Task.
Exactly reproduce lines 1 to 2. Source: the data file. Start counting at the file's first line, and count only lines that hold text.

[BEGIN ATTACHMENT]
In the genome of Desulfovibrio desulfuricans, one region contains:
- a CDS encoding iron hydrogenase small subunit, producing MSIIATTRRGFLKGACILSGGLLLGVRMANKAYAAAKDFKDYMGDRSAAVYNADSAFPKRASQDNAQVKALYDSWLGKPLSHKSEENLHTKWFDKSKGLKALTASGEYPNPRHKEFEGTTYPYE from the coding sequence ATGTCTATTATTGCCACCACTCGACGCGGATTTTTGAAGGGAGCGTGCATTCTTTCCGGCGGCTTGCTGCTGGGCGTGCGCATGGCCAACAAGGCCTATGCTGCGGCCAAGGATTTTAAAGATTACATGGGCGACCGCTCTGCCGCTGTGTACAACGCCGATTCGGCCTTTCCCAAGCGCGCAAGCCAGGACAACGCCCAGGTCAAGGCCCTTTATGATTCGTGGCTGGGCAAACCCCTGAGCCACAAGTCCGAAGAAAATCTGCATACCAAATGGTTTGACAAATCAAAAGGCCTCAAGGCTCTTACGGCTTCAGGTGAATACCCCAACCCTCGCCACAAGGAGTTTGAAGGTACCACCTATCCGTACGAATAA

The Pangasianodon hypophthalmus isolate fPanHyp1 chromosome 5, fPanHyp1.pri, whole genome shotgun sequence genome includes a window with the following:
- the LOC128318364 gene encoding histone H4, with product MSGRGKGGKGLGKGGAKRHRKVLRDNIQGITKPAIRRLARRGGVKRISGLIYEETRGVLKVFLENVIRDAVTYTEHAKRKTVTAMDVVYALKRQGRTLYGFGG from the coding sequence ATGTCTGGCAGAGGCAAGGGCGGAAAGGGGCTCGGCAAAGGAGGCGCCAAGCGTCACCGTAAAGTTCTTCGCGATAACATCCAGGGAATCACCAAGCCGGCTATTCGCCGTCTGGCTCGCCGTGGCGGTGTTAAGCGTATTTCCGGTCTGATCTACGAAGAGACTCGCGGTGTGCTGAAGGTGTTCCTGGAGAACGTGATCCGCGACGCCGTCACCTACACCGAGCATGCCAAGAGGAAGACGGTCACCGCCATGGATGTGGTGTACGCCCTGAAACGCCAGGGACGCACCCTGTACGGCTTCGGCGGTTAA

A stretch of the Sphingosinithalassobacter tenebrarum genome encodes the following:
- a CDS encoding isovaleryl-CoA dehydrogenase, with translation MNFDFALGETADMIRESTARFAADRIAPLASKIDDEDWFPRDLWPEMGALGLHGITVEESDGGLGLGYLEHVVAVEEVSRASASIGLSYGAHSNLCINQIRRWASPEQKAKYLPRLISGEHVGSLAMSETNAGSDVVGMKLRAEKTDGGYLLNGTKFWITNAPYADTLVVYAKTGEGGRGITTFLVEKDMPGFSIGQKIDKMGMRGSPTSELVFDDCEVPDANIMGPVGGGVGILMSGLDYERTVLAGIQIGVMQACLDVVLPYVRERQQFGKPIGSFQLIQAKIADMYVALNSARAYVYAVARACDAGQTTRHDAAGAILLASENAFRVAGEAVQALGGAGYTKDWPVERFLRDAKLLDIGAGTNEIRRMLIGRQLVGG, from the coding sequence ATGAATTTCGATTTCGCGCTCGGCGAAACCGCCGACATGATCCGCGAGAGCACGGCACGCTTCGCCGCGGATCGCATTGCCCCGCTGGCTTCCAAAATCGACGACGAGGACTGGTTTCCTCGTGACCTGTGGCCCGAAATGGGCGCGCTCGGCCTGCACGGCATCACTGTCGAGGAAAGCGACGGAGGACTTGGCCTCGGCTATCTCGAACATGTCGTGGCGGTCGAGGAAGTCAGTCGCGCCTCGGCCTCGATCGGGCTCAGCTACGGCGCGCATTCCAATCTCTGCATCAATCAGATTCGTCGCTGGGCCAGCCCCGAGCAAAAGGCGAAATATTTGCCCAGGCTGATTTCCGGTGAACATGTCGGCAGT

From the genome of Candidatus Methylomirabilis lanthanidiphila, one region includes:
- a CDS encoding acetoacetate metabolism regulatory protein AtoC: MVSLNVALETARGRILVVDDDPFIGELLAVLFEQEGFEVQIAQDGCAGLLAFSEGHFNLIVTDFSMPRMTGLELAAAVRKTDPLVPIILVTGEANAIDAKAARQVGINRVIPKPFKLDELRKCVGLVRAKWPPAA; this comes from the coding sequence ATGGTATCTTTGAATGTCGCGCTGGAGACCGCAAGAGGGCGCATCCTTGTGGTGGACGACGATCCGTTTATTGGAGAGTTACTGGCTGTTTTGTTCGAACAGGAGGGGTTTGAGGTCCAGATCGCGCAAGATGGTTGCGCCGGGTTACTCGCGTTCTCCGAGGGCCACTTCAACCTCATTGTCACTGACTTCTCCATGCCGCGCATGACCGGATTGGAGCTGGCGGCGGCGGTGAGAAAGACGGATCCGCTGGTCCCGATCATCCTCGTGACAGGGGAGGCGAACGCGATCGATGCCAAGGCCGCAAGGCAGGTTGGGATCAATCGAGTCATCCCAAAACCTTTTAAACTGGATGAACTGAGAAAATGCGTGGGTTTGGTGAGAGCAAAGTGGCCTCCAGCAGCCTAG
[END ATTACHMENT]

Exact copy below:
In the genome of Desulfovibrio desulfuricans, one region contains:
- a CDS encoding iron hydrogenase small subunit, producing MSIIATTRRGFLKGACILSGGLLLGVRMANKAYAAAKDFKDYMGDRSAAVYNADSAFPKRASQDNAQVKALYDSWLGKPLSHKSEENLHTKWFDKSKGLKALTASGEYPNPRHKEFEGTTYPYE from the coding sequence ATGTCTATTATTGCCACCACTCGACGCGGATTTTTGAAGGGAGCGTGCATTCTTTCCGGCGGCTTGCTGCTGGGCGTGCGCATGGCCAACAAGGCCTATGCTGCGGCCAAGGATTTTAAAGATTACATGGGCGACCGCTCTGCCGCTGTGTACAACGCCGATTCGGCCTTTCCCAAGCGCGCAAGCCAGGACAACGCCCAGGTCAAGGCCCTTTATGATTCGTGGCTGGGCAAACCCCTGAGCCACAAGTCCGAAGAAAATCTGCATACCAAATGGTTTGACAAATCAAAAGGCCTCAAGGCTCTTACGGCTTCAGGTGAATACCCCAACCCTCGCCACAAGGAGTTTGAAGGTACCACCTATCCGTACGAATAA